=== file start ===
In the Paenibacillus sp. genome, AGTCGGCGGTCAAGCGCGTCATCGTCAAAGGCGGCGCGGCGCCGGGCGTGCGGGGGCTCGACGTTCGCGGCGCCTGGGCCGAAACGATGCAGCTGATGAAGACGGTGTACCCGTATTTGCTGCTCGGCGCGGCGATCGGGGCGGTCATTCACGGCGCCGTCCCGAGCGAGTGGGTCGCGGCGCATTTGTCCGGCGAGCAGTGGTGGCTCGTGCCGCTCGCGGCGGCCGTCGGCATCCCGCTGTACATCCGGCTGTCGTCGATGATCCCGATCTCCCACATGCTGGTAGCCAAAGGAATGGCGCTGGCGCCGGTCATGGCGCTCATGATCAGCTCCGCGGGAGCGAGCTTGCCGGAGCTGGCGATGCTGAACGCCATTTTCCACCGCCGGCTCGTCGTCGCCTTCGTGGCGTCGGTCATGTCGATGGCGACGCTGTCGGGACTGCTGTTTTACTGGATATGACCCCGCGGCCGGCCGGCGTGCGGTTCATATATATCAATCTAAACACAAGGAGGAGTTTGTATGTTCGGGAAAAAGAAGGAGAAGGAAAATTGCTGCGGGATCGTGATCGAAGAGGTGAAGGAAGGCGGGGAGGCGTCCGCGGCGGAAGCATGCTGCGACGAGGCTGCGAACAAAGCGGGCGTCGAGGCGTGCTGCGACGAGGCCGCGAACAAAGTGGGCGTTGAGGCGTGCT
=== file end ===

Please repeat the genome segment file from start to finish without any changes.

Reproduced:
In the Paenibacillus sp. genome, AGTCGGCGGTCAAGCGCGTCATCGTCAAAGGCGGCGCGGCGCCGGGCGTGCGGGGGCTCGACGTTCGCGGCGCCTGGGCCGAAACGATGCAGCTGATGAAGACGGTGTACCCGTATTTGCTGCTCGGCGCGGCGATCGGGGCGGTCATTCACGGCGCCGTCCCGAGCGAGTGGGTCGCGGCGCATTTGTCCGGCGAGCAGTGGTGGCTCGTGCCGCTCGCGGCGGCCGTCGGCATCCCGCTGTACATCCGGCTGTCGTCGATGATCCCGATCTCCCACATGCTGGTAGCCAAAGGAATGGCGCTGGCGCCGGTCATGGCGCTCATGATCAGCTCCGCGGGAGCGAGCTTGCCGGAGCTGGCGATGCTGAACGCCATTTTCCACCGCCGGCTCGTCGTCGCCTTCGTGGCGTCGGTCATGTCGATGGCGACGCTGTCGGGACTGCTGTTTTACTGGATATGACCCCGCGGCCGGCCGGCGTGCGGTTCATATATATCAATCTAAACACAAGGAGGAGTTTGTATGTTCGGGAAAAAGAAGGAGAAGGAAAATTGCTGCGGGATCGTGATCGAAGAGGTGAAGGAAGGCGGGGAGGCGTCCGCGGCGGAAGCATGCTGCGACGAGGCTGCGAACAAAGCGGGCGTCGAGGCGTGCTGCGACGAGGCCGCGAACAAAGTGGGCGTTGAGGCGTGCT